All about fasting during Ramadan

Fasting during the holy month of Ramadan is compulsory for every healthy Muslim adult.

The Arabic word for fasting – sawm or siyam (plural) – literally means “to refrain” from food, drinks and sexual activity from dawn (Al Fajr) to sunset (Al Maghrib).

Fasting is prescribed in the Qur’an, as stated in Surah Al-Baqarah (2-183):

“O you who believe, siyam is prescribed on you as it was prescribed to those before you so that you may become self-restrained.”

Meanwhile, the importance of fasting during Ramadan is also clearly expressed in several sayings of the Prophet Muhammad (PBUH).

For example, it is reported by Abu Hurairah that the Prophet said:

“He who fasts during Ramadan with faith and seeks his reward from Allah will have his past sins forgiven; he who prays during the night in Ramadan with faith and seeks his reward from Allah will have his past sins forgiven; and he who passes Lailat al- Qadr in prayer with faith and seeks his reward from Allah will have his past sins forgiven.”

During fasting, one must also refrain from immoral behaviour and attitude.

The Prophet Muhammad (PBUH) said:

“If one does not abandon falsehood in words and deeds, Allah has no need for his abandoning of his food and drink.”

Who is exempt from fasting?

The following Muslims are exempt from fasting during Ramadan:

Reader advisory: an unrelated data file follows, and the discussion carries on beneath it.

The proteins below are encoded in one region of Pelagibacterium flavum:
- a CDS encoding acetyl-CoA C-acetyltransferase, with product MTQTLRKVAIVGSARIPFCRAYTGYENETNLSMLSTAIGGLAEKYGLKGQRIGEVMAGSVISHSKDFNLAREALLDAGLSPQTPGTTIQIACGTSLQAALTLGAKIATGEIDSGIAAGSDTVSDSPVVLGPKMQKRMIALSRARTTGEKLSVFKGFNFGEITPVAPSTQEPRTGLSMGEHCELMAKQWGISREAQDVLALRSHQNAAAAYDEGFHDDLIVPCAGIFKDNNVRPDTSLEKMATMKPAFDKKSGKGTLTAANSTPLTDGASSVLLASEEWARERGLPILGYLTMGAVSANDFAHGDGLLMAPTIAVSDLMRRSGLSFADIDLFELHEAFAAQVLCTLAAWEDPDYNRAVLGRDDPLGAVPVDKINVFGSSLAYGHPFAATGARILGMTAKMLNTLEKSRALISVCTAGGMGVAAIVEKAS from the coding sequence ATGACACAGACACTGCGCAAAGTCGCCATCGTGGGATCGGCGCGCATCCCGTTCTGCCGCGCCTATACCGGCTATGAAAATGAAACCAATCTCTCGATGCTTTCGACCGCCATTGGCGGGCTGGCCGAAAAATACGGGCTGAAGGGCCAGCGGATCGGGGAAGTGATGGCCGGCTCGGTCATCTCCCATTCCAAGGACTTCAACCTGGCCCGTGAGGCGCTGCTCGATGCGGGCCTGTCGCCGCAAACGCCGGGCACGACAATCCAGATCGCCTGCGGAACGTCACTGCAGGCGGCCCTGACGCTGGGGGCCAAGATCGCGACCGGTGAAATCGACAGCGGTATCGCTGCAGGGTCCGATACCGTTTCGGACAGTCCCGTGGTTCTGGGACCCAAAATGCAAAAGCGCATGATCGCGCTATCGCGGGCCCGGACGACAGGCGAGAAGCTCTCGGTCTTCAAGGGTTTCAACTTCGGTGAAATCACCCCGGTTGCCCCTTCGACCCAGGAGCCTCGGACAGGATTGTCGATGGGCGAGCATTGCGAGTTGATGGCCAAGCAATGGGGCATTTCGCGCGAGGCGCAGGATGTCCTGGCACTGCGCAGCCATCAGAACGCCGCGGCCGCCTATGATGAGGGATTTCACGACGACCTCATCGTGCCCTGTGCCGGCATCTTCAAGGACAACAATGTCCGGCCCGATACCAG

1. The clinically insane

2. Children who have not reached puberty

3. The elderly and chronically ill for whom fasting is unreasonably strenuous. Instead, they are required to feed at least one poor person every day in for which he/she missed fasting.

4. Pregnant and nursing women may postpone fasting to a later date. However, it is best to check with your doctor for advise.

5. Those who are ill or those who are travelling incredibly long distances. However, these days need to be made up later. In the Qur’an (Surah Al-Baqara), there’s the verse:

“But if anyone is ill, or on a journey, the prescribed period should be made up by days later. Allah intends every facility for you; He does not want to put you to difficulties.”

6. Females during menstruation. However, again, days missed should be made up.

Validity of fasting:

Your fast is considered valid, if you have done the following:

1. Abstained from food, drink and sexual activity from dawn to sunset.

2. The intention to fast (niyyah) is made every day before dawn. Niyyah may be made during night before going to sleep or it can also be made at the time of suhour before dawn.

3. It is desirable to break the fast as soon as possible after sunset.

Factors that invalidate a fast:

There are numerous factors that can invalidate a fast. These are:

1. Eating or drinking intentionally.

2. Deliberately causing oneself to throw up.

3. The beginning of menstruation.

4. Ejaculation for reasons other than sexual intercourse.

5. Sexual intercourse between married couples.

6. Intending to break the fast before sunset even if one changes his mind, since intention is one of the pre-requisites of the validity of fasting.

Factors that do not invalidate a fast

According to numerous Islamic scholars, there are several factors that do not invalidate a fast. They are:

1. If anyone forgets that he is fasting and eats or drinks, he should complete his fast, for it is only Allah who has fed him and given him drink.

2. Unintentional vomiting.

3. Swallowing things that are not possible to avoid, such as one’s saliva, street dust, smoke…etc.

4. Brushing the teeth.

5. Injections or intra-venous which are for medical and not nutritional use.

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